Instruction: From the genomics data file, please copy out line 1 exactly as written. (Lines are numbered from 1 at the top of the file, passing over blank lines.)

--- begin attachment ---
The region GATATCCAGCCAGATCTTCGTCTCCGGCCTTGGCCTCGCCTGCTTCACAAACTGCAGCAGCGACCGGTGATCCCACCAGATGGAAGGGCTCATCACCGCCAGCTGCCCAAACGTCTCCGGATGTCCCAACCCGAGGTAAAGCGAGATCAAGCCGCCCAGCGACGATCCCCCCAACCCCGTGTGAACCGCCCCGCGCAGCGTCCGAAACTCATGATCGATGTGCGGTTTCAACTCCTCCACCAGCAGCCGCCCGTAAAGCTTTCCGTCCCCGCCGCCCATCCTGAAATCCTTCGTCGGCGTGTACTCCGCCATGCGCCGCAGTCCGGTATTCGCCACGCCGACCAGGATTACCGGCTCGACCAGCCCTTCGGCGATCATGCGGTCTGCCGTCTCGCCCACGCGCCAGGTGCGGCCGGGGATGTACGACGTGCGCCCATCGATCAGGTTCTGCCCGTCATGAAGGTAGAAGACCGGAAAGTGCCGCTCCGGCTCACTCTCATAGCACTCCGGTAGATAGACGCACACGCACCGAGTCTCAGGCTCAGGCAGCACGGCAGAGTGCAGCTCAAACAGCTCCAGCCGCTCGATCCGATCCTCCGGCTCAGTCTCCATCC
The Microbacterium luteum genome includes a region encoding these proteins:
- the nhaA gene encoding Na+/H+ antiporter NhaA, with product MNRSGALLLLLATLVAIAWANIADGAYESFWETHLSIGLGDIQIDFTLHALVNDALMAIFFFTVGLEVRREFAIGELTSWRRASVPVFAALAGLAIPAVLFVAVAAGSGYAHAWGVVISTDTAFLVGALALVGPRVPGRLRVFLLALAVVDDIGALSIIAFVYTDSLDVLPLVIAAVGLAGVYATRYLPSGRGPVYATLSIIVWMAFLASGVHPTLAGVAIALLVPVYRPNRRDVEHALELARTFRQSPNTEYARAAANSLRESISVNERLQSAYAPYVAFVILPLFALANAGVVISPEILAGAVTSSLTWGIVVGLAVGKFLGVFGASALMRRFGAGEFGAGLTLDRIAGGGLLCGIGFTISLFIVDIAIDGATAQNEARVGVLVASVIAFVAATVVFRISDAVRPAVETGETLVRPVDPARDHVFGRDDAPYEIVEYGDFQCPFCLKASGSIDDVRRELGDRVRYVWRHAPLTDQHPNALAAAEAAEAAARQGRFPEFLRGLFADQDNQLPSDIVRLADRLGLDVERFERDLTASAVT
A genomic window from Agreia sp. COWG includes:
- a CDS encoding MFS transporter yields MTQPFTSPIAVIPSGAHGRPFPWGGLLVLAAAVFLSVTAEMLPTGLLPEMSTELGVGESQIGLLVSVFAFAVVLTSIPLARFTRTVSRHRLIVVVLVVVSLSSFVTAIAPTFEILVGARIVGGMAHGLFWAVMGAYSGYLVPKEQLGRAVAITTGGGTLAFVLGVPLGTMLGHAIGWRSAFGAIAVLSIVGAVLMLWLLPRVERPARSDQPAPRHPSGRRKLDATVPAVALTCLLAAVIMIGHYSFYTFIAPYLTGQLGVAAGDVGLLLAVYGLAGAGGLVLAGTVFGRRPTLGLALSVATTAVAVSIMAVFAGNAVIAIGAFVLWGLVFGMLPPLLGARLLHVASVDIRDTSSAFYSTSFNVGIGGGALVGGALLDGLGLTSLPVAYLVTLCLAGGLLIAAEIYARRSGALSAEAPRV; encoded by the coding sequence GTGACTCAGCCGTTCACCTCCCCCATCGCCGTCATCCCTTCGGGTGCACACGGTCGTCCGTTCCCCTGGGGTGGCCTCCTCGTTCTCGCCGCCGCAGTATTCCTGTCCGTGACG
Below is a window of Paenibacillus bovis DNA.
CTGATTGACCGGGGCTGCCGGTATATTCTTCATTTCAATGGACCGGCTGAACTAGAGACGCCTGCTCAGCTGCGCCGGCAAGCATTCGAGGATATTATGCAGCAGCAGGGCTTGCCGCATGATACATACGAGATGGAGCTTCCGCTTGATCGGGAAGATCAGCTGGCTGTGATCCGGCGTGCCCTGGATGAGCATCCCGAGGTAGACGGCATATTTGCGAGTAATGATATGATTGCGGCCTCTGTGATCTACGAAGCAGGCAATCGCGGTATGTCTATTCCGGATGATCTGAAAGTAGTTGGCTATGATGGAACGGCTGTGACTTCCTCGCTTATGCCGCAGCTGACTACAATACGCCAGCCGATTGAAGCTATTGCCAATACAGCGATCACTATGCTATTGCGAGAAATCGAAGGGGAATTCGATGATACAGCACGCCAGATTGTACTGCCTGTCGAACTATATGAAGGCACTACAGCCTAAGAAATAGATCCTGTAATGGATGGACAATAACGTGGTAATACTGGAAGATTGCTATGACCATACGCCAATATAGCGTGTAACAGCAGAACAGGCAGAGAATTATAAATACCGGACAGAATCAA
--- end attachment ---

The region GATATCCAGCCAGATCTTCGTCTCCGGCCTTGGCCTCGCCTGCTTCACAAACTGCAGCAGCGACCGGTGATCCCACCAGATGGAAGGGCTCATCACCGCCAGCTGCCCAAACGTCTCCGGATGTCCCAACCCGAGGTAAAGCGAGATCAAGCCGCCCAGCGACGATCCCCCCAACCCCGTGTGAACCGCCCCGCGCAGCGTCCGAAACTCATGATCGATGTGCGGTTTCAACTCCTCCACCAGCAGCCGCCCGTAAAGCTTTCCGTCCCCGCCGCCCATCCTGAAATCCTTCGTCGGCGTGTACTCCGCCATGCGCCGCAGTCCGGTATTCGCCACGCCGACCAGGATTACCGGCTCGACCAGCCCTTCGGCGATCATGCGGTCTGCCGTCTCGCCCACGCGCCAGGTGCGGCCGGGGATGTACGACGTGCGCCCATCGATCAGGTTCTGCCCGTCATGAAGGTAGAAGACCGGAAAGTGCCGCTCCGGCTCACTCTCATAGCACTCCGGTAGATAGACGCACACGCACCGAGTCTCAGGCTCAGGCAGCACGGCAGAGTGCAGCTCAAACAGCTCCAGCCGCTCGATCCGATCCTCCGGCTCAGTCTCCATCC